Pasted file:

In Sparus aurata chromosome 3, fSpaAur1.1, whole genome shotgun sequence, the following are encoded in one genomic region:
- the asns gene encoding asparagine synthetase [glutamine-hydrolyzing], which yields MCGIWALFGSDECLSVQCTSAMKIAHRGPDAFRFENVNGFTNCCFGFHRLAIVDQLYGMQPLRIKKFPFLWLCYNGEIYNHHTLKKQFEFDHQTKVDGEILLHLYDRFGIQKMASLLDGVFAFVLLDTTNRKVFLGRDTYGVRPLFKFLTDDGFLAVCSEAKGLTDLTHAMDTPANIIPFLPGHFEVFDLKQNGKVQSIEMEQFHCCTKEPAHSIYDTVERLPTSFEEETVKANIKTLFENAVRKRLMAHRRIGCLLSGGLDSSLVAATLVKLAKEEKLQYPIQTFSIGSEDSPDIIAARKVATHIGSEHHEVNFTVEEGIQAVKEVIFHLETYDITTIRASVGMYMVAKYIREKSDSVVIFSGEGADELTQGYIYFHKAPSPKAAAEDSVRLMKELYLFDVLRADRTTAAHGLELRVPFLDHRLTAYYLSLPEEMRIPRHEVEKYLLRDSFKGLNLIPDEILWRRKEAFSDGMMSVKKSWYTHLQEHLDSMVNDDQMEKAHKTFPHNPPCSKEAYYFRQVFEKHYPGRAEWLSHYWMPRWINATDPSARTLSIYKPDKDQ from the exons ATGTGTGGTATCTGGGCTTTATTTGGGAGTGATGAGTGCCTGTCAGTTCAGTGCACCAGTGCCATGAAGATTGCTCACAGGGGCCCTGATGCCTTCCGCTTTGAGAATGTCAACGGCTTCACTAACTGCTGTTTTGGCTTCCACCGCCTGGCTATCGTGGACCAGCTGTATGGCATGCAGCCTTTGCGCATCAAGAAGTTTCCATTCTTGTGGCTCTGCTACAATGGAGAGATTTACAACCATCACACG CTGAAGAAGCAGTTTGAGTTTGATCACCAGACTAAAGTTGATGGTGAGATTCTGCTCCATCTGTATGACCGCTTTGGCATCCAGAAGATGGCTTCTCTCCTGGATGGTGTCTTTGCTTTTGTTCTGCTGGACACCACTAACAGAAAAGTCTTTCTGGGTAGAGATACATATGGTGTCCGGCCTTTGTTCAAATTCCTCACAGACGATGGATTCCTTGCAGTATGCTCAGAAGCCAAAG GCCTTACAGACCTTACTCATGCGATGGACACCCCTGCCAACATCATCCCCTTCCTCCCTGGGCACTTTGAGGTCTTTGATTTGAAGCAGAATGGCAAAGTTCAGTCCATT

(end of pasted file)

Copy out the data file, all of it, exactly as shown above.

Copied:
In Sparus aurata chromosome 3, fSpaAur1.1, whole genome shotgun sequence, the following are encoded in one genomic region:
- the asns gene encoding asparagine synthetase [glutamine-hydrolyzing], which yields MCGIWALFGSDECLSVQCTSAMKIAHRGPDAFRFENVNGFTNCCFGFHRLAIVDQLYGMQPLRIKKFPFLWLCYNGEIYNHHTLKKQFEFDHQTKVDGEILLHLYDRFGIQKMASLLDGVFAFVLLDTTNRKVFLGRDTYGVRPLFKFLTDDGFLAVCSEAKGLTDLTHAMDTPANIIPFLPGHFEVFDLKQNGKVQSIEMEQFHCCTKEPAHSIYDTVERLPTSFEEETVKANIKTLFENAVRKRLMAHRRIGCLLSGGLDSSLVAATLVKLAKEEKLQYPIQTFSIGSEDSPDIIAARKVATHIGSEHHEVNFTVEEGIQAVKEVIFHLETYDITTIRASVGMYMVAKYIREKSDSVVIFSGEGADELTQGYIYFHKAPSPKAAAEDSVRLMKELYLFDVLRADRTTAAHGLELRVPFLDHRLTAYYLSLPEEMRIPRHEVEKYLLRDSFKGLNLIPDEILWRRKEAFSDGMMSVKKSWYTHLQEHLDSMVNDDQMEKAHKTFPHNPPCSKEAYYFRQVFEKHYPGRAEWLSHYWMPRWINATDPSARTLSIYKPDKDQ from the exons ATGTGTGGTATCTGGGCTTTATTTGGGAGTGATGAGTGCCTGTCAGTTCAGTGCACCAGTGCCATGAAGATTGCTCACAGGGGCCCTGATGCCTTCCGCTTTGAGAATGTCAACGGCTTCACTAACTGCTGTTTTGGCTTCCACCGCCTGGCTATCGTGGACCAGCTGTATGGCATGCAGCCTTTGCGCATCAAGAAGTTTCCATTCTTGTGGCTCTGCTACAATGGAGAGATTTACAACCATCACACG CTGAAGAAGCAGTTTGAGTTTGATCACCAGACTAAAGTTGATGGTGAGATTCTGCTCCATCTGTATGACCGCTTTGGCATCCAGAAGATGGCTTCTCTCCTGGATGGTGTCTTTGCTTTTGTTCTGCTGGACACCACTAACAGAAAAGTCTTTCTGGGTAGAGATACATATGGTGTCCGGCCTTTGTTCAAATTCCTCACAGACGATGGATTCCTTGCAGTATGCTCAGAAGCCAAAG GCCTTACAGACCTTACTCATGCGATGGACACCCCTGCCAACATCATCCCCTTCCTCCCTGGGCACTTTGAGGTCTTTGATTTGAAGCAGAATGGCAAAGTTCAGTCCATT